Royal Bank of Scotland to pay £3.5bn into DB pension fund

RBS

The Royal Bank of Scotland (RBS) is to pay £3.5 billion into its main defined benefit (DB) pension scheme in order to prepare for ring-fencing legislation effective in January 2026.

The banking organisation has confirmed a memorandum of understanding agreement with the trustees of its RBS Group Pension Fund. This includes a pre-tax investment of £2 billion in the second half of 2018, as well as a further pre-tax contribution of up to £1.5 billion in aggregate from 1 January 2020 that is linked to dividend payments or share buybacks. The payments from 2020 will be delivered in equal distributions, capped at £500 million before tax, until the £1.5 billion investment has been reached.

The agreement is in part to equip RBS to align with the employing entity structure that is required under UK ring-fencing legislation, which will be effective from 1 January 2026. This defines that it will not be possible for RBS Group entities outside of the ring fence to participate in the same DB pension scheme as ring-fenced entities or their wholly-owned subsidiaries. RBS plans that by the end of March 2019, the current RBS, which will be renamed NatWest Markets, and The Royal Bank of Scotland International will not participate in the main DB scheme. Its liabilities will move to the National Westminster Bank. Employees within the affected employing entities will be transferred to new sections of the RBS Group Pension Fund that will sit outside of the ring-fence.

The investments are also planned to compensate the scheme’s trustees for the triennial valuation as of 31 December 2017, which has been accelerated from 31 December 2018.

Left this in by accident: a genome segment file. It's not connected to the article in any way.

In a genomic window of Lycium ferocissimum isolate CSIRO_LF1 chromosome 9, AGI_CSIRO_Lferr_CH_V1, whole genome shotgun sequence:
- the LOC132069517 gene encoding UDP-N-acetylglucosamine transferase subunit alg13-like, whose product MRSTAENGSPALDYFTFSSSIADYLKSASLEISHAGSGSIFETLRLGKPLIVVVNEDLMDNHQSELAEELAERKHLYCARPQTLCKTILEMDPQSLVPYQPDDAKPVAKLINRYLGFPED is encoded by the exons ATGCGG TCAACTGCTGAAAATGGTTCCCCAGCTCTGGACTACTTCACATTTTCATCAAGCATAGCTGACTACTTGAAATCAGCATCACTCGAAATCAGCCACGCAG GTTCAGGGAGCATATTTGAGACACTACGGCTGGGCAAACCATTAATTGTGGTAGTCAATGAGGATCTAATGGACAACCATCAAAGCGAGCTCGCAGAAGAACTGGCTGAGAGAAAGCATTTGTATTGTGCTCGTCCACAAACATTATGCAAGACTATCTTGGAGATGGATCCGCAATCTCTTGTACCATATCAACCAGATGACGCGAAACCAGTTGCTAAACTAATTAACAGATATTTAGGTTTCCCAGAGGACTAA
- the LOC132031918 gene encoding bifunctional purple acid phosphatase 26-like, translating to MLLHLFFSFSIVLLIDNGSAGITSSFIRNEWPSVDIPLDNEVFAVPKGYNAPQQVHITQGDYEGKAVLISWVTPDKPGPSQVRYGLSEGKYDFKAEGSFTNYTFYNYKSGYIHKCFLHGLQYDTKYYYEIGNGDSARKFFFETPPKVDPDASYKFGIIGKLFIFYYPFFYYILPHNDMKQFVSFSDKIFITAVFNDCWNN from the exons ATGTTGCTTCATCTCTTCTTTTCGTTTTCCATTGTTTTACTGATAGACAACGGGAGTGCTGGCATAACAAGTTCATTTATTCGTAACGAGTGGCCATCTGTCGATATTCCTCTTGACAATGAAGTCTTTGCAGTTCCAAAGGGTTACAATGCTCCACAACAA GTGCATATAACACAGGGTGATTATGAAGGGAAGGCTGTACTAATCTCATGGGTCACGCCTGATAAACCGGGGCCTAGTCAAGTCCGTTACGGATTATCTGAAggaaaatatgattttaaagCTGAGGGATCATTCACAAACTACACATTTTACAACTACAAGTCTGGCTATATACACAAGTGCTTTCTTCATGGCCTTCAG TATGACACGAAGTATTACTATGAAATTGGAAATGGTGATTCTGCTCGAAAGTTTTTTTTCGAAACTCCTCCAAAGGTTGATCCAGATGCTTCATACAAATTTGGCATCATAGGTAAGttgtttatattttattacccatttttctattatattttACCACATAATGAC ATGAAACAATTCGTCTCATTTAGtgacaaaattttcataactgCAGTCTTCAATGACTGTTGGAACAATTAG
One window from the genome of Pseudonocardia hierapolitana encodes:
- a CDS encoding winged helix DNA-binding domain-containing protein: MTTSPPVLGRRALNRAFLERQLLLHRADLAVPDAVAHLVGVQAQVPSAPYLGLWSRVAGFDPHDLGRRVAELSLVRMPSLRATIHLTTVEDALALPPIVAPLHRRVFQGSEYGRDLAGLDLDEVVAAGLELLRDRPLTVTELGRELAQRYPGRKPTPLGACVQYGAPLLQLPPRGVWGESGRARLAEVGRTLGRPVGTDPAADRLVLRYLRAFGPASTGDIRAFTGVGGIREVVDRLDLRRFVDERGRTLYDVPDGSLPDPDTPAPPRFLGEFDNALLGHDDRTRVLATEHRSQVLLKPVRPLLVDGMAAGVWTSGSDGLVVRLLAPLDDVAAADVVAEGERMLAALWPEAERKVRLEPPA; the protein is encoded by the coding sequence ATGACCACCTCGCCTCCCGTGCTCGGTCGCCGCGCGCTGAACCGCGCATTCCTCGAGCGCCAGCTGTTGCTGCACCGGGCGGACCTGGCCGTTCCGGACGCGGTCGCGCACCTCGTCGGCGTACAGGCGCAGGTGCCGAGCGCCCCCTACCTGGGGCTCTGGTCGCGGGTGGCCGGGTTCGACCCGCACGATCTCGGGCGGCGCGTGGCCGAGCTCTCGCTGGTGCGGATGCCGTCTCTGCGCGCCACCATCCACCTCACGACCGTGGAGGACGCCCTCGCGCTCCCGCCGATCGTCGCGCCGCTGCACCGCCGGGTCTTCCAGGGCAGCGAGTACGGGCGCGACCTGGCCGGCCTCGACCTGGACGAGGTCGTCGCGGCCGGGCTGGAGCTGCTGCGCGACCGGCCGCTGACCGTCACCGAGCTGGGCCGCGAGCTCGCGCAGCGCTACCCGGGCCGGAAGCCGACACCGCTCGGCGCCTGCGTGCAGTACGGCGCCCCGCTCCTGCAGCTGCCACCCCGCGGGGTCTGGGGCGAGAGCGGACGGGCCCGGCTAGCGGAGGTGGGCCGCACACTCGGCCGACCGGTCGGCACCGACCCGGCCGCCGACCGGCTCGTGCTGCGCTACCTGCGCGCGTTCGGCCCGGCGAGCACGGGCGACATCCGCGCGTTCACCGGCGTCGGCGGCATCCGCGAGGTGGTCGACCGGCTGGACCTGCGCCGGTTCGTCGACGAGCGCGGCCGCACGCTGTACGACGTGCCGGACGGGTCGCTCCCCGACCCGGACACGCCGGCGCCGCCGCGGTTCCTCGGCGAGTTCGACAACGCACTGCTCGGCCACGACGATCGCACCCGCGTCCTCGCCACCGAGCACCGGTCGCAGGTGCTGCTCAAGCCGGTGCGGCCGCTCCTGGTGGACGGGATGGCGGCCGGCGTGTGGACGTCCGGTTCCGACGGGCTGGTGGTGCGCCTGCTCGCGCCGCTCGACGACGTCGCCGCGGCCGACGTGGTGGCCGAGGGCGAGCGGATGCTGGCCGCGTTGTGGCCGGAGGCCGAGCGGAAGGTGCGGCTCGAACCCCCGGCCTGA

RBS pension scheme trustees are additionally planning to change their investment strategy, moving to a lower risk, long-term investment approach that will gradually reduce exposure to quoted equity and increase exposure to assets that give a greater certainty over cash flows. This is to generate a lower, more stable return for pension scheme members in order to increase security for both employees and RBS.

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Ewen Stevenson, chief financial officer at RBS, said: “We are pleased to have reached this [memorandum of understanding] with the trustee of the main scheme of the RBS Group Pension Fund. With these proposed payments, together with the one-off contribution into the fund in [quarter one] 2016 we will have substantially addressed the historical funding weakness that existed in the fund and brought clarity to future funding arrangements. For our shareholders, this [memorandum of understanding] represents a further important milestone towards the resumption of capital distributions.”

Richard Farr, managing director at Lincoln Pensions, added: “This is another pertinent example of pensions obligations taking their rightful priority in the allocation of employer cash resources. The key question will be how appropriate is the payment to the actual deficit and risk the scheme is running compared to the dividend yield being demanded by the market.”